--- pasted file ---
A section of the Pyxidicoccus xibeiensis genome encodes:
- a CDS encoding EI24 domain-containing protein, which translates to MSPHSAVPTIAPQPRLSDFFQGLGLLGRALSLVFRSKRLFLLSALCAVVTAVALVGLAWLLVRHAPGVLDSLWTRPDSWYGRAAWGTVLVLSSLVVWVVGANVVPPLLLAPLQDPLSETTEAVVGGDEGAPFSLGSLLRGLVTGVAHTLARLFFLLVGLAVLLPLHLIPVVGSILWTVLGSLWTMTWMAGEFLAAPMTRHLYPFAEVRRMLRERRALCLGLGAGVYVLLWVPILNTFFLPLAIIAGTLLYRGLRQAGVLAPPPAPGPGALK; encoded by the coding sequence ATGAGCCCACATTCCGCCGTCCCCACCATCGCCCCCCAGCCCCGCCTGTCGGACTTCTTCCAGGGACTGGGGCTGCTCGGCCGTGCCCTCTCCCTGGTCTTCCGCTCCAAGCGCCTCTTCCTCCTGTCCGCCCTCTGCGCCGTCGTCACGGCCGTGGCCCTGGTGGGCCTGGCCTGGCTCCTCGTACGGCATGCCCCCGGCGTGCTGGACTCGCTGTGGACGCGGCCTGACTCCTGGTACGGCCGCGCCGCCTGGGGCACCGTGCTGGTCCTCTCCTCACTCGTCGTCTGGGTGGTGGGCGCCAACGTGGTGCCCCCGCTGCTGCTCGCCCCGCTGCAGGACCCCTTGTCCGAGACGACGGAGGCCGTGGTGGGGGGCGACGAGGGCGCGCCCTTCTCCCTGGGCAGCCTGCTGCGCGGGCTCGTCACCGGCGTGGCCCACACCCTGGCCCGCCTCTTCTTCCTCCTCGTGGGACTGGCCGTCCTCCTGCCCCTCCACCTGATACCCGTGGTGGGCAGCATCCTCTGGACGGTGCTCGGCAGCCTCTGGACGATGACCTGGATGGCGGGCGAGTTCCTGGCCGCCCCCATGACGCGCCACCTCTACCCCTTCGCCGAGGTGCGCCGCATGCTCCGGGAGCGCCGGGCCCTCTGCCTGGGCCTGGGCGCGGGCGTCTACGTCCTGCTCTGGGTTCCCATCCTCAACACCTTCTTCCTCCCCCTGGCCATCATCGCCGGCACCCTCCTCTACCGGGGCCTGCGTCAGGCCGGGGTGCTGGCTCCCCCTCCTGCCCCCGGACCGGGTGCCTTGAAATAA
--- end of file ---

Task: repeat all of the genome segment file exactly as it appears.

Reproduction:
A section of the Pyxidicoccus xibeiensis genome encodes:
- a CDS encoding EI24 domain-containing protein, which translates to MSPHSAVPTIAPQPRLSDFFQGLGLLGRALSLVFRSKRLFLLSALCAVVTAVALVGLAWLLVRHAPGVLDSLWTRPDSWYGRAAWGTVLVLSSLVVWVVGANVVPPLLLAPLQDPLSETTEAVVGGDEGAPFSLGSLLRGLVTGVAHTLARLFFLLVGLAVLLPLHLIPVVGSILWTVLGSLWTMTWMAGEFLAAPMTRHLYPFAEVRRMLRERRALCLGLGAGVYVLLWVPILNTFFLPLAIIAGTLLYRGLRQAGVLAPPPAPGPGALK; encoded by the coding sequence ATGAGCCCACATTCCGCCGTCCCCACCATCGCCCCCCAGCCCCGCCTGTCGGACTTCTTCCAGGGACTGGGGCTGCTCGGCCGTGCCCTCTCCCTGGTCTTCCGCTCCAAGCGCCTCTTCCTCCTGTCCGCCCTCTGCGCCGTCGTCACGGCCGTGGCCCTGGTGGGCCTGGCCTGGCTCCTCGTACGGCATGCCCCCGGCGTGCTGGACTCGCTGTGGACGCGGCCTGACTCCTGGTACGGCCGCGCCGCCTGGGGCACCGTGCTGGTCCTCTCCTCACTCGTCGTCTGGGTGGTGGGCGCCAACGTGGTGCCCCCGCTGCTGCTCGCCCCGCTGCAGGACCCCTTGTCCGAGACGACGGAGGCCGTGGTGGGGGGCGACGAGGGCGCGCCCTTCTCCCTGGGCAGCCTGCTGCGCGGGCTCGTCACCGGCGTGGCCCACACCCTGGCCCGCCTCTTCTTCCTCCTCGTGGGACTGGCCGTCCTCCTGCCCCTCCACCTGATACCCGTGGTGGGCAGCATCCTCTGGACGGTGCTCGGCAGCCTCTGGACGATGACCTGGATGGCGGGCGAGTTCCTGGCCGCCCCCATGACGCGCCACCTCTACCCCTTCGCCGAGGTGCGCCGCATGCTCCGGGAGCGCCGGGCCCTCTGCCTGGGCCTGGGCGCGGGCGTCTACGTCCTGCTCTGGGTTCCCATCCTCAACACCTTCTTCCTCCCCCTGGCCATCATCGCCGGCACCCTCCTCTACCGGGGCCTGCGTCAGGCCGGGGTGCTGGCTCCCCCTCCTGCCCCCGGACCGGGTGCCTTGAAATAA